Penalties penalise the pleasure of racing

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STEWARDS are taking the fun and the fury out of Grand Prix competition, says PETER COSTER:

THE Smiling Assassin is back on track, or off it according to the Formula One race stewards, who doubled down on their decision to strip Sebastian Vettel of first place at the Canadian Grand Prix at Montreal.

This time it was a five-second penalty imposed on Daniel Ricciardo at the French Grand Prix outside Marseilles.

Vettel was penalised for joining the track “in an unsafe manner” when he ran wide on the grass while leader and caused Lewis Hamilton to brake to avoid being squeezed into the wall when he swung back.

Nothing to see here, was the verdict of every other driver when asked for their opinion at the French Grand Prix on Sunday.

That was also the immediate reaction of commentator Martin Brundle, a veteran of 158 GPs, immediately after what should have been adjudged a “racing incident”.

“No, no, no,” shouted Vettel when told of the decision over the team radio. “Guys, they’re stealing the race from us.”

That an appeal by Ferrari was denied before the French race was a given.

Jean Todt, Ferrari’s former boss before he became FIA president came down on the side of the stewards rather than his old team.

A protest by Ferrari was about as useless as the pleas of AFL players when the umpire awards a free kick against them.

The Scuderia is seething, as is Vettel who swapped the No.1 marker in front of Lewis Hamilton’s Mercedes with the No. 2 in front of his Ferrari.

Ricciardo found himself given a similar penalty, finding himself dropped from seventh to 11th in France and out of the points.

Not only did he get a five-second penalty for braking late at the chicane and forcing McLaren driver Lando Norris to lift off as he rejoined the circuit, Ricciardo was given another five-second penalty on the same lap.

That it was on the last lap was lost on the worldwide television audience as the cameras focused on another processional one-two finish by Mercedes drivers Lewis Hamilton and Valtteri Bottas.

Nor did Ricciardo know of the penalties until long after the race, with the Australian copping it on his considerable chin.

Alfa Romeo’s Kimi Raikkonen had slipped past after the Norris incident, but was overtaken by Ricciardo, who ran wide of the white line marking the edge of the track.

White line fever?

“It was a fun last lap,” laughed Ricciardo.

“To be honest whatever happens, I don’t really care.”

Embed from Getty Images

When told the stewards were investigating after French Haas driver Romain Grosjean complained, Ricciardo joked he didn’t think he was racing Grosjean.

The French dobber finished 20th and would do better to explain why he has scored only two points this year compared with teammate Kev Magnussen’s 14.

“I think it was fun,” grinned Ricciardo. “It’s better to have a fight and see what happens than to just sit behind and be a loser. So yeah, I enjoyed it.”

Let the devil take the hindmost, in this case the stewards, but Vettel let the Canadian penalties get to him.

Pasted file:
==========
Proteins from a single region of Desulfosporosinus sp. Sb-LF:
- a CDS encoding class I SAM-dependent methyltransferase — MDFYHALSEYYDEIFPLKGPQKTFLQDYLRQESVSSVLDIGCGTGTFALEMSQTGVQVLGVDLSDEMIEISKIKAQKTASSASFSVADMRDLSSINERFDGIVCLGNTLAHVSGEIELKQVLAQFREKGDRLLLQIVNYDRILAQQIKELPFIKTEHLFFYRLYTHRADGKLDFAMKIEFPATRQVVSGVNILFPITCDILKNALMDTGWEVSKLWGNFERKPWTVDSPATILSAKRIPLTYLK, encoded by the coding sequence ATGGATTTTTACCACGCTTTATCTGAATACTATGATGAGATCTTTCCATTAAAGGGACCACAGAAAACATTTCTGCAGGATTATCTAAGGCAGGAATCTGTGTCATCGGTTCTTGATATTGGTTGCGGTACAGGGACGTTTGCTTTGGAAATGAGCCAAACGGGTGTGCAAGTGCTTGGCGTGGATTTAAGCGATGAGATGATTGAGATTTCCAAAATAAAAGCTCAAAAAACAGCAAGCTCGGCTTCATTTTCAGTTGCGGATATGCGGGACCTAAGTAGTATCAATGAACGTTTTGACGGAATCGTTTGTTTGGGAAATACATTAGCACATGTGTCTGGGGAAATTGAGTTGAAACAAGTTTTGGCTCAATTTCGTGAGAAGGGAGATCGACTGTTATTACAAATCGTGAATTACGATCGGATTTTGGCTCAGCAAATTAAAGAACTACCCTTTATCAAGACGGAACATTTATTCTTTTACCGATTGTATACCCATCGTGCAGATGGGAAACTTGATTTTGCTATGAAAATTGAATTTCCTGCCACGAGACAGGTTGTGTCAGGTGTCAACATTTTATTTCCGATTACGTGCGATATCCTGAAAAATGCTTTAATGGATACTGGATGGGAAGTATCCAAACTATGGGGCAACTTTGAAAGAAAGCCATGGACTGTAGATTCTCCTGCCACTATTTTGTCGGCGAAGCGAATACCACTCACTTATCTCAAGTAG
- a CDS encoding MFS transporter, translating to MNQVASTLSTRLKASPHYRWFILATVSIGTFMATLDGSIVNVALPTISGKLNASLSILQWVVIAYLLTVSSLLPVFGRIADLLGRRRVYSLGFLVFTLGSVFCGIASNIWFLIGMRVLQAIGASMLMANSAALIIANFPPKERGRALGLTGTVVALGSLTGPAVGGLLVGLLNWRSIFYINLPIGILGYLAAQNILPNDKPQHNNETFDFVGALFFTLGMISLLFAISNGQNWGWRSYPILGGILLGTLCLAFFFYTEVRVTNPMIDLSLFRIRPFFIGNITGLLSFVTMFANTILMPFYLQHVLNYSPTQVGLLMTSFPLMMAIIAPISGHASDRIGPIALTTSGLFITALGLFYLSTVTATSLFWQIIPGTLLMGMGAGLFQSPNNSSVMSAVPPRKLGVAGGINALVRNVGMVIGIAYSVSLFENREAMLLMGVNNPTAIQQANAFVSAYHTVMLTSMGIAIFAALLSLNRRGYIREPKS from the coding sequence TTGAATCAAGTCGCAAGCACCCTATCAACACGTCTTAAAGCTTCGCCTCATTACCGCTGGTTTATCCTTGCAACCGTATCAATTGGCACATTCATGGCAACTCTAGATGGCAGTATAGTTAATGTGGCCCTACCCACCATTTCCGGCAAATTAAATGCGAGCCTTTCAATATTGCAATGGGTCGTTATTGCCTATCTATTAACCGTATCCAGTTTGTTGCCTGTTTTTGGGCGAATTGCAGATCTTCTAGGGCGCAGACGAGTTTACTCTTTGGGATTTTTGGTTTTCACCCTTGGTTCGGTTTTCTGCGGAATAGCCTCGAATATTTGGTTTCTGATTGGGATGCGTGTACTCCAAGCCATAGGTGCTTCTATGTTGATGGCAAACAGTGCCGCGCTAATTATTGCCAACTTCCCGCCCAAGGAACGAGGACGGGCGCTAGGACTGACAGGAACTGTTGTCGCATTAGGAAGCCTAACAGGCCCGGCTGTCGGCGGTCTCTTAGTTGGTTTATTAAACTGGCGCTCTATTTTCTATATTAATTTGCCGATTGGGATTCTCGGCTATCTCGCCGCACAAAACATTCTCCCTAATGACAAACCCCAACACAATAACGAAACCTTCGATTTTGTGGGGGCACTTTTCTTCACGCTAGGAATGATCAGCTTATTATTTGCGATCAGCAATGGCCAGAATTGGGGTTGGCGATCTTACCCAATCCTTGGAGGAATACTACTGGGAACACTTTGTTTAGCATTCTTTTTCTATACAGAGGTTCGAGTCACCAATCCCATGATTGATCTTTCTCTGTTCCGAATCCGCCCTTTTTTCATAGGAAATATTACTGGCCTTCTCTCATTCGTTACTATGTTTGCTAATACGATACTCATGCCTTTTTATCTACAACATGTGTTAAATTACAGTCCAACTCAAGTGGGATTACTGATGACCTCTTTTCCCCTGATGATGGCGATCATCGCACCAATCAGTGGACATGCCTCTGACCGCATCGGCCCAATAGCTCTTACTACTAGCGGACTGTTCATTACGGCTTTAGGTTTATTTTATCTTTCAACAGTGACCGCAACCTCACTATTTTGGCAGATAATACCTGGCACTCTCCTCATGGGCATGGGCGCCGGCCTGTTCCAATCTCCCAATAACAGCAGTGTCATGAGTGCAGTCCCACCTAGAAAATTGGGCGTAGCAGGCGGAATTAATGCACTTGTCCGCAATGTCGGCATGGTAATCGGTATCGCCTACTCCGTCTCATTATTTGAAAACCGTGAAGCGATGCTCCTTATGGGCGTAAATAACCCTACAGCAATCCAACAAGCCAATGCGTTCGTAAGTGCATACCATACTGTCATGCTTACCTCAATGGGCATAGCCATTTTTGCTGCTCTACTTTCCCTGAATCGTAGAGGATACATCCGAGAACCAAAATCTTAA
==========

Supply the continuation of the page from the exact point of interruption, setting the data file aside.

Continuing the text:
The four-times world champion finished fifth, after starting seventh and well behind rookie Charles Leclerc on the podium in third place.

After the Canadian race, Lewis Hamilton said he hoped Vettel was not going to retire.

This may have been a genuine reaction to Vettel saying F1 “is no longer the sport I fell in love with”.

But it might be a bit more needle between the two world champions.

“We also sound like lawyers,” complained Vettel. “It just gives no edge to the sport.”

The 2019 Grand Prix season has been marred by team mistakes and driver penalties.

Team instructions have changed the likely results of races and penalties imposed on teams and drivers have changed the course of events.

Drivers are unanimous in saying the Vettel penalty at the Circuit Gilles Villeneuve was a mistake.

That is if you disregard the comment of 2016 world champion Nico Rosberg, who said it was “absolutely fully deserved”.

Rosberg drove for Mercedes and might not have been as welcome around the German pits had he suggested Ferrari had won the race on the track.

And what of Ricciardo’s performance, his last-lap penalties notwithstanding?

The toothy grin is back. The Australian is out-qualifying and out-racing teammate Nico Hulkenberg.

Renault has picked the right driver to put it at the front of the grid.

The car and the engine are improving and Renault as well as Ricciardo are on track to achieve even better results over the next two seasons.

It will take time as Renault rebuilds after severe budget and management difficulties over the past few years.

But the injection of hundreds of millions of dollars by the French manufacturer into its works team is starting to pay off.

The bigger picture is that Formula One must take a long and hard look at itself. The drivers want to race, and the fans want to see them racing.

Team orders and a pedantic interpretation of the rules are slowing down the world’s most expensive sport. Vettel and Ricciardo are right. Where’s the edge?

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Author: Peter Coster

PETER COSTER is a former editor and foreign correspondent who has covered a range of international sports, including world championship fights and the Olympic Games in Los Angeles.

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